• as an immigrant worker if you are a third preference immigrant worker, meaning you are: a skilled worker (meaning your job requires a minimum of 2 years training or work experience), or as an unskilled worker (meaning you will perform unskilled labor requiring less than 2 years training or experience);
  • as a Special Immigrant Juvenile (“SIJ”) (a foreign juvenile in the United States who has been abused, abandoned, or neglected;
  • as an Asylee or Refugee;
  • as a crime or human trafficking victim; or
  • as an abused spouse, child, or parent; or
  • as a victim of battery or extreme cruelty.

Although the Department of Homeland Security (“DHS”) had previously published a rule that allowed foreign entrepreneurs to stay in the United States for a period of time, DHS proposed to eliminate this rule in 2018. While DHS recognizes that some foreign entrepreneurs may face difficulty establishing eligibility under existing nonimmigrant and immigrant categories, options are still available for some foreign entrepreneurs. The United States has visa classifications that can be used by certain entrepreneurs or investors coming to the United States, e.g., E-2 treaty investor nonimmigrant classification, EB-5 immigrant classification, INA sections 101(a)(15)(E), 203(b)(5).

As a permanent resident (Green Card holder), you have the right to: live permanently in the United States provided you do not commit any actions that would make you removable under immigration law, work in the United States at legal work of your qualification and choosing, and be protected by all laws of the United States, your state of residence and local jurisdictions.

As a permanent resident, you are required to obey all laws of the United States, the states, and localities; required to file your income tax returns and report your income to the U.S. Internal Revenue Service; expected to support the democratic form of government and not to change the government through illegal means and required; and if you are a male age 18 through 25, to register with the Selective Service.

As a citizen, you have many rights, including freedom to express yourself, freedom to worship as you wish, right to a prompt, fair trial by jury, right to vote in elections for public officials, right to apply for federal employment requiring U.S. citizenship, right to run for elected office and freedom to pursue “life, liberty, and the pursuit of happiness.”

As a citizen, you are required to support and defend the Constitution; stay informed of the issues affecting your community; participate in the democratic process; respect and obey federal, state, and local laws, respect the rights, beliefs, and opinions of others; participate in your local community; pay income and other taxes honestly and on time to federal, state, and local authorities; serve on a jury when called upon; and defend the country if the need should arise.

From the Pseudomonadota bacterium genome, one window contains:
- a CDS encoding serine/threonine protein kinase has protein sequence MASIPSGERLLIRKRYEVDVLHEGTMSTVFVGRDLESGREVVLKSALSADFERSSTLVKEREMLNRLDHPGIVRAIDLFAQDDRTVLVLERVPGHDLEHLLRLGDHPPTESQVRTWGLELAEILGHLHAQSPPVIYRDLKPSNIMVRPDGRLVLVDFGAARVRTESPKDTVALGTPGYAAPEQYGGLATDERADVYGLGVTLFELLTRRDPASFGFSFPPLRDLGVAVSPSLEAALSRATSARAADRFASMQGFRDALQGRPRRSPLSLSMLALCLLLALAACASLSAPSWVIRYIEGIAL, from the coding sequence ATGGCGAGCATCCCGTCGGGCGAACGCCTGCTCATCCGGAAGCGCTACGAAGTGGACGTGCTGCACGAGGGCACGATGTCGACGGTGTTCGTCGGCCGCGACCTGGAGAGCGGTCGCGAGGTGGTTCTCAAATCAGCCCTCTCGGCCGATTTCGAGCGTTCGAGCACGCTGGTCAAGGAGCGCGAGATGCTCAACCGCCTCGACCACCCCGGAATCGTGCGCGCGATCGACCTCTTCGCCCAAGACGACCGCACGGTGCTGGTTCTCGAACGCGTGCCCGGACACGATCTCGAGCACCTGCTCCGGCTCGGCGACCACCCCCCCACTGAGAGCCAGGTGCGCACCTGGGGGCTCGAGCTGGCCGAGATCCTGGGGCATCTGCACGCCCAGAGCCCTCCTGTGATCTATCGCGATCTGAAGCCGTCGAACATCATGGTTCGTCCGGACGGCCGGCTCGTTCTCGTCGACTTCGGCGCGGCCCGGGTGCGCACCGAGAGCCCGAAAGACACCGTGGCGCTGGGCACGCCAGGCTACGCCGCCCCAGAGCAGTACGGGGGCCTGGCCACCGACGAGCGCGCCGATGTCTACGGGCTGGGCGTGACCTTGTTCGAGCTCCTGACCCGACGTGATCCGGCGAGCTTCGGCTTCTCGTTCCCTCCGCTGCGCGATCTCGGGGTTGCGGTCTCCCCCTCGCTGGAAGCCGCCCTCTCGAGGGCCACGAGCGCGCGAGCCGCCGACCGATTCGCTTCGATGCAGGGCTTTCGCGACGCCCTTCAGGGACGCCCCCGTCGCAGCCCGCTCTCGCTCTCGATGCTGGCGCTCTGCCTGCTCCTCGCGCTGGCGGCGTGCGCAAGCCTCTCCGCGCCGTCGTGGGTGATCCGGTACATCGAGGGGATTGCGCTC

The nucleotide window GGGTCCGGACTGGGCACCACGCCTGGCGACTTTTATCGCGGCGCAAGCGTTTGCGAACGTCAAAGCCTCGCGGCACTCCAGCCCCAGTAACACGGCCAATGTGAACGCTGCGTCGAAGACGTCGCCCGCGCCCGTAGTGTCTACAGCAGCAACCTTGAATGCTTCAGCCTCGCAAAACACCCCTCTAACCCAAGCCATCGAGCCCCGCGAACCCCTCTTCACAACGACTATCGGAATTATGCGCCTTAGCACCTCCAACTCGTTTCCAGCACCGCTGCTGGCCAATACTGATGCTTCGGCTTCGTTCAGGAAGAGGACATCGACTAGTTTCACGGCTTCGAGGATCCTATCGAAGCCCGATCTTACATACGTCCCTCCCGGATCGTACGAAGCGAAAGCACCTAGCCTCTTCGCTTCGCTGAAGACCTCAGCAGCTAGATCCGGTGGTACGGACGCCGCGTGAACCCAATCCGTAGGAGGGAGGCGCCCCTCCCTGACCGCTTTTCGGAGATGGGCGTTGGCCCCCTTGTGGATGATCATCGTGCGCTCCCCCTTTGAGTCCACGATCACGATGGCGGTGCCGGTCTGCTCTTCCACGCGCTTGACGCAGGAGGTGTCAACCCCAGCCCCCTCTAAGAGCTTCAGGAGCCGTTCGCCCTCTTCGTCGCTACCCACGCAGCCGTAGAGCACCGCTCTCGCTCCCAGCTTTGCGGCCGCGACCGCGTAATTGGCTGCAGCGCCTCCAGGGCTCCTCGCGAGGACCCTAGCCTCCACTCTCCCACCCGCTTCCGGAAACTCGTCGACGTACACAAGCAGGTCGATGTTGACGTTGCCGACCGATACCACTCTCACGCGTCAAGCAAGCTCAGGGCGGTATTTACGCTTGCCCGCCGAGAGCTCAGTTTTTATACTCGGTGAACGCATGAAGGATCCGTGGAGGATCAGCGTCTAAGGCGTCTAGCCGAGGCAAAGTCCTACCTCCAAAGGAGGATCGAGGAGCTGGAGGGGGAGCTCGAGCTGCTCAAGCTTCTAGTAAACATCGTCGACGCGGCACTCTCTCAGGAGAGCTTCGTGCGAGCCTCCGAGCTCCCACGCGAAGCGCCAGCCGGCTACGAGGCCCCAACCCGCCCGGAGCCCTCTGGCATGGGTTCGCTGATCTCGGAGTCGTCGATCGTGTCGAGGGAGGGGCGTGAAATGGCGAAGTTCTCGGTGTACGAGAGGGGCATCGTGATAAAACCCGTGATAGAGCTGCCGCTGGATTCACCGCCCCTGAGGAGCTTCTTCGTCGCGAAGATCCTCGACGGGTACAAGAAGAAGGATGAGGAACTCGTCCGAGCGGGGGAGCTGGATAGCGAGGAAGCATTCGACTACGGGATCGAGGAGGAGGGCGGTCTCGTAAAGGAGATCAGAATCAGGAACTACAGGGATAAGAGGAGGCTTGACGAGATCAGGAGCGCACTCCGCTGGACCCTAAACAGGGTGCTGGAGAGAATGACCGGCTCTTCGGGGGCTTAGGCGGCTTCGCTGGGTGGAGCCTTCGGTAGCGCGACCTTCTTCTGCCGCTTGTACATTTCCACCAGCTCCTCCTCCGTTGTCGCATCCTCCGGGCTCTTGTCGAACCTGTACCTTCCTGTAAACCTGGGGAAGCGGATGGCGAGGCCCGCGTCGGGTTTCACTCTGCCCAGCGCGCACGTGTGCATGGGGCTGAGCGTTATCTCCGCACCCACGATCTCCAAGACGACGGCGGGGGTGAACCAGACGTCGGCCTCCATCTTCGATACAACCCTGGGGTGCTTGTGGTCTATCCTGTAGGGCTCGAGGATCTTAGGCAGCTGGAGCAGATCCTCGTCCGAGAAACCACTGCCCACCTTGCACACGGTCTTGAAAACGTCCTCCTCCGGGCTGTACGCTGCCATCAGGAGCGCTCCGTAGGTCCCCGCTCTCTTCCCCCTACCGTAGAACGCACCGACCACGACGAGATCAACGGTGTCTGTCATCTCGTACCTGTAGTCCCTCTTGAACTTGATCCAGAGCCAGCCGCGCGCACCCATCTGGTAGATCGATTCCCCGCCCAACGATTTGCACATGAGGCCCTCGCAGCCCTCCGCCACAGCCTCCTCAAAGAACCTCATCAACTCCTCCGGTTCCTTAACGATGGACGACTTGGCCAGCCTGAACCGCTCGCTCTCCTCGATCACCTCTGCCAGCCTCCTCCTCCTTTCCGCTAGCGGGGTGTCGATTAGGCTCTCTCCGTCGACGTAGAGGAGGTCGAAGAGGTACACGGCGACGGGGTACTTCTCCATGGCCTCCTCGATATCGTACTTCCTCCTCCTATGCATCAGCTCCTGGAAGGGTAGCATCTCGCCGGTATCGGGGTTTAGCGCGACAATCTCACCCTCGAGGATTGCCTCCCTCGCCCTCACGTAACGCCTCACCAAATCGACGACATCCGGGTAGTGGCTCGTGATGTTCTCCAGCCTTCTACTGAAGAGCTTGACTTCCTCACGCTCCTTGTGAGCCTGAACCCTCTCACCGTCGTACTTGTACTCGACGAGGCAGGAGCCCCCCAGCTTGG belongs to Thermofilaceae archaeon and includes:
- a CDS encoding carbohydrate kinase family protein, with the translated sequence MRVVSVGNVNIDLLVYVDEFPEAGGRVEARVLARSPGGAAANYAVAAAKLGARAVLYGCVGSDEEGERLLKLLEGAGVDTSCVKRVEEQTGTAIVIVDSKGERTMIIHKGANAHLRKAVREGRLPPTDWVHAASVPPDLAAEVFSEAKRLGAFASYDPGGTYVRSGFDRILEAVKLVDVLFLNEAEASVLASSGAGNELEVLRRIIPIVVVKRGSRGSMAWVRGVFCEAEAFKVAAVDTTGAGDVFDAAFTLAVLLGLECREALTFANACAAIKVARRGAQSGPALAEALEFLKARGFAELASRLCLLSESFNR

Naturalization is the process by which U.S. citizenship is granted to a foreign citizen or national after he or she fulfills the requirements established by Congress in the Immigration and Nationality Act (“INA”). To apply for naturalization, file Form N-400, Application for Naturalization. You may qualify for naturalization if you have been a permanent resident for at least 5 years and meet all other eligibility requirements, you have been a permanent resident for 3 years or more and meet all eligibility requirements to file as a spouse of a U.S. citizen, you have qualifying service in the U.S. armed forces and meet all other eligibility requirements and your child may qualify for naturalization if you are a U.S. citizen, the child was born outside the U.S., the child is currently residing outside the U.S., and all other eligibility requirements are met. Note: You may already be a U.S. citizen and not need to apply for naturalization if your biological or adoptive parent(s) became a U.S. citizen before you reached the age of 18.

USCIS has revised the civics portion of the naturalization test. All applicants for naturalization with a filing date (also known as a received date) on or after Dec. 1, 2020, will be required to take the 2020 version of the civics test. For more information, visit USCIS’ 2020 Version of the Civics Test web page.

Applicants for naturalization with a filing date before Dec. 1, 2020, are required to take the 2008 version of the civics test.